I know that Silver gulls are very common throughout Australia, but I must admit that I always enjoy taking photos of them. Generally, they are not at all afraid of humans (except for those over-active little versions who insist on chasing them), so they are usually very easy photographic subjects to practice on. On my recent visit to the local Sturt Reserve I managed several acceptable shots of some of the gulls, as shown here on this post today.
Silver Gulls, despite often acting as garbage disposal units on beaches, river banks and picnic areas, are quite beautiful birds in my view. They have such clean lines and pure colours. I usually forget their scavenging habits and concentrate on the positive aspects of their appearance.
Purple swamphens are a common species along the River Murray, including here in my home town of Murray Bridge, South Australia. They are usually quite happy to graze along the river’s edge, on the nearby grass on the river banks and on the lawns where the local council maintains picnic areas and reserves. They can also be commonly seen along swamplands and the dairy flats in the lower reaches of the river here.
I am always delighted to see this species, especially when the sunlight catches the beautiful colours on the birds, as in the photo above.
The Noisy Miner, one of a very common native honeyeater species, is something of an enigmatic bird in our area. It is common almost everywhere, from gardens to parks, along the river and roadside vegetation and in nearby farming land. Yet I’ve never recorded this species on our five acre block which is about five kilometres from where this photo was taken.
My records go back almost 30 years and I only have one very dubious record of the species near our home. It was based entirely on call, but ever since I have doubted this record as being correct. I became a little excited a few weeks ago when I saw about a dozen in roadside trees along the nearby road where I go for my daily walk. So far, they haven’t ventured on to our land. One day, perhaps.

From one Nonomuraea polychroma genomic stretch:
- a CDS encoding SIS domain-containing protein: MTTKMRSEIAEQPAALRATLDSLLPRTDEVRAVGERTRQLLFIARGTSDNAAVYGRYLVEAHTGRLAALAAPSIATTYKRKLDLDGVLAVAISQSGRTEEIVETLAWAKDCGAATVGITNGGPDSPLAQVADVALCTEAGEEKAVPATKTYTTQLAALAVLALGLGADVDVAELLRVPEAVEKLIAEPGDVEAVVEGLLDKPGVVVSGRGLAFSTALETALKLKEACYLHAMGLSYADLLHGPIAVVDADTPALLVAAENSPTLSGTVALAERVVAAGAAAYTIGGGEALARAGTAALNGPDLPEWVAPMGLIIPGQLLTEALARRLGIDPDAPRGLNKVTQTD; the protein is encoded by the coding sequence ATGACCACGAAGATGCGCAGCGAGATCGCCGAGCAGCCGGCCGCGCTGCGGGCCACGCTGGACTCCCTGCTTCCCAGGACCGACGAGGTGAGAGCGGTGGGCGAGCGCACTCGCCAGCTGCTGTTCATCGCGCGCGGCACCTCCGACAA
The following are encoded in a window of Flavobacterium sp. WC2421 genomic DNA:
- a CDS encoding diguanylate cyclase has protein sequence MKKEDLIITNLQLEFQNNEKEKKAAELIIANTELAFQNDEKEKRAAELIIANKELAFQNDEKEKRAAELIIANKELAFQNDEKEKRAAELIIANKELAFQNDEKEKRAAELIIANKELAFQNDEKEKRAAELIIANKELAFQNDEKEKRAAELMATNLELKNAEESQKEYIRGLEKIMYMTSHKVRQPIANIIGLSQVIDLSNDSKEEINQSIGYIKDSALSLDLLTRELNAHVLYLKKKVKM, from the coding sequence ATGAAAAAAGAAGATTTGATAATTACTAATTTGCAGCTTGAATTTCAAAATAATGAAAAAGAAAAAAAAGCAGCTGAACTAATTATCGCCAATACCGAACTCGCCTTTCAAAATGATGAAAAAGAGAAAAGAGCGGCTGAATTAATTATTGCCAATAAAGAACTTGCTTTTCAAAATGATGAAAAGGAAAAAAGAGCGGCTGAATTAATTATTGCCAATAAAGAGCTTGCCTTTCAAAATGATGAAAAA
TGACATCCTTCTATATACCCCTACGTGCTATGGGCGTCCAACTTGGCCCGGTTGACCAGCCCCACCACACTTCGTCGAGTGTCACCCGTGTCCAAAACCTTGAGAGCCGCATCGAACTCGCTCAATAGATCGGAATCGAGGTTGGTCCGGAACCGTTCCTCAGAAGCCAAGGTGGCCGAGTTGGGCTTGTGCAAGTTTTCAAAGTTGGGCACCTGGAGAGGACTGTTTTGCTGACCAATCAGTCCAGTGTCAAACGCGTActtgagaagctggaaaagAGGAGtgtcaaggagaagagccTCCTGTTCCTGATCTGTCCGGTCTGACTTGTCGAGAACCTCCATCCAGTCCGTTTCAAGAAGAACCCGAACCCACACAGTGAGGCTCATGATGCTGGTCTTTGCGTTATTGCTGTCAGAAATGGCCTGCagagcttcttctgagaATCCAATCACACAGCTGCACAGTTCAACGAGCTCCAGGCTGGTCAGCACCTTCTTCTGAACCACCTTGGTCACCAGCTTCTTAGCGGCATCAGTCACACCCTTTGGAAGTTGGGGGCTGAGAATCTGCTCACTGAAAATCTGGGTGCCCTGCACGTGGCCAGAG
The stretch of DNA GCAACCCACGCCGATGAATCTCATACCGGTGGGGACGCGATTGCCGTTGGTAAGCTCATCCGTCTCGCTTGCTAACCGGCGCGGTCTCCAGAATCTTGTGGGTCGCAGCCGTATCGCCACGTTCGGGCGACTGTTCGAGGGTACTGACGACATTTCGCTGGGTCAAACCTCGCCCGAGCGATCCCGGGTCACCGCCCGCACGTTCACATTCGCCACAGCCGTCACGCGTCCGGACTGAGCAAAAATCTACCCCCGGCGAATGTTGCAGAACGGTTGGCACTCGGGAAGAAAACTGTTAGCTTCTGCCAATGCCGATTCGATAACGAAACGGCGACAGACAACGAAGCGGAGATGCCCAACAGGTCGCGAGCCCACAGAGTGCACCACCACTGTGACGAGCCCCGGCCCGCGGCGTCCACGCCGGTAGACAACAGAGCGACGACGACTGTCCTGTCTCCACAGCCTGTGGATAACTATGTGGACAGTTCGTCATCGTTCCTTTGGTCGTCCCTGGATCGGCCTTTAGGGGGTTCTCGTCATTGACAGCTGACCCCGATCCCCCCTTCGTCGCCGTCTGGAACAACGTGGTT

In reality, if they do become a resident species I probably won’t be all that pleased. They can be a little pest where fresh fruit is concerned, and they can also be very aggressive towards most other species, driving the smaller ones away and taking over feeding zones and nesting sites.
Over the last few days I have been sharing some of the photos I took several weeks ago when I took time out from my busy schedule to do some birding. Despite being a chilly winter’s day, the conditions were quite acceptable and it was good to feel some sunshine after all the dull wet weather we’ve had so far this year.
One of the birds I enjoy seeing most times along the Murray River here in Murray Bridge is the Darter, shown in the photos below. One has to be quick to see this species in the water when it’s fishing. It dives quickly and often stays under water for a considerable length of time. After every period of feeding, every Darter and every cormorant needs to find a suitable perch and “hang out the washing”, that is, they need to dry their wings before they become waterlogged and drown.
I was able to approach this individual to within five metres as it perched there. Interestingly, this one appears to be an immature female, going by the plumage.
A few days ago I took some time out of my busy schedule and drove down to Sturt Reserve near the centre of town. I had a reason to take my camera with on this occasion which was just as well because I saw and photographed quite an interesting range of our local birds.
This Australian Pelican posed or me on the end of a small jetty near the reserve. With the mid-morning sun coming from behind it gives an interesting effect.